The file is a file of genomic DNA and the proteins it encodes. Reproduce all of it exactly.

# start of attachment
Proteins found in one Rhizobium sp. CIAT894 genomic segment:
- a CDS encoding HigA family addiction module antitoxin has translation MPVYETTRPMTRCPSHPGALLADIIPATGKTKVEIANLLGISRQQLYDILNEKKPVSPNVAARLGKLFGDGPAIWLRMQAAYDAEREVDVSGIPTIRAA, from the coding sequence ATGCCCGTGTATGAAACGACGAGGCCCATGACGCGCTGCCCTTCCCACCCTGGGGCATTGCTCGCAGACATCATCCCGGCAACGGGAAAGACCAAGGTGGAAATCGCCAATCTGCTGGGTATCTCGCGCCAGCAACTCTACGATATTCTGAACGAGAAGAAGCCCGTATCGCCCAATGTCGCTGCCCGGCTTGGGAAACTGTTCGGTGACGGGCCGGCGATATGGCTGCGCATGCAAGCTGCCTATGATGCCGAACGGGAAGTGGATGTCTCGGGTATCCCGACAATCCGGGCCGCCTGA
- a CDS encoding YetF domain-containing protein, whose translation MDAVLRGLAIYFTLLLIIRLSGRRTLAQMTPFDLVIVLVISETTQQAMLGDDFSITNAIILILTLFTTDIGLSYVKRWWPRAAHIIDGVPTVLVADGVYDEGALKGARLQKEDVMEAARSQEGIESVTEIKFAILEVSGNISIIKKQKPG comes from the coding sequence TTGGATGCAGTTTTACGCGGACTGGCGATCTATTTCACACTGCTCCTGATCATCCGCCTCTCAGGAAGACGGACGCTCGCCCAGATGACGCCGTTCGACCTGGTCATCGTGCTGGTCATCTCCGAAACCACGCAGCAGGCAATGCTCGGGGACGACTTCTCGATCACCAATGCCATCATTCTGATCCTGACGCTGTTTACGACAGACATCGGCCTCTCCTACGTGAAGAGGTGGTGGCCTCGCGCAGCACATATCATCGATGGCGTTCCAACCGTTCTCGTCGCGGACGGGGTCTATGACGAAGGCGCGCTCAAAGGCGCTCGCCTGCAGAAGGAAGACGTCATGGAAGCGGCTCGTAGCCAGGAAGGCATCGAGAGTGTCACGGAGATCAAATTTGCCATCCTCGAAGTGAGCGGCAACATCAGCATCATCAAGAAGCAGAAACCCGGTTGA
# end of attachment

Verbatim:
Proteins found in one Rhizobium sp. CIAT894 genomic segment:
- a CDS encoding HigA family addiction module antitoxin has translation MPVYETTRPMTRCPSHPGALLADIIPATGKTKVEIANLLGISRQQLYDILNEKKPVSPNVAARLGKLFGDGPAIWLRMQAAYDAEREVDVSGIPTIRAA, from the coding sequence ATGCCCGTGTATGAAACGACGAGGCCCATGACGCGCTGCCCTTCCCACCCTGGGGCATTGCTCGCAGACATCATCCCGGCAACGGGAAAGACCAAGGTGGAAATCGCCAATCTGCTGGGTATCTCGCGCCAGCAACTCTACGATATTCTGAACGAGAAGAAGCCCGTATCGCCCAATGTCGCTGCCCGGCTTGGGAAACTGTTCGGTGACGGGCCGGCGATATGGCTGCGCATGCAAGCTGCCTATGATGCCGAACGGGAAGTGGATGTCTCGGGTATCCCGACAATCCGGGCCGCCTGA
- a CDS encoding YetF domain-containing protein, whose translation MDAVLRGLAIYFTLLLIIRLSGRRTLAQMTPFDLVIVLVISETTQQAMLGDDFSITNAIILILTLFTTDIGLSYVKRWWPRAAHIIDGVPTVLVADGVYDEGALKGARLQKEDVMEAARSQEGIESVTEIKFAILEVSGNISIIKKQKPG comes from the coding sequence TTGGATGCAGTTTTACGCGGACTGGCGATCTATTTCACACTGCTCCTGATCATCCGCCTCTCAGGAAGACGGACGCTCGCCCAGATGACGCCGTTCGACCTGGTCATCGTGCTGGTCATCTCCGAAACCACGCAGCAGGCAATGCTCGGGGACGACTTCTCGATCACCAATGCCATCATTCTGATCCTGACGCTGTTTACGACAGACATCGGCCTCTCCTACGTGAAGAGGTGGTGGCCTCGCGCAGCACATATCATCGATGGCGTTCCAACCGTTCTCGTCGCGGACGGGGTCTATGACGAAGGCGCGCTCAAAGGCGCTCGCCTGCAGAAGGAAGACGTCATGGAAGCGGCTCGTAGCCAGGAAGGCATCGAGAGTGTCACGGAGATCAAATTTGCCATCCTCGAAGTGAGCGGCAACATCAGCATCATCAAGAAGCAGAAACCCGGTTGA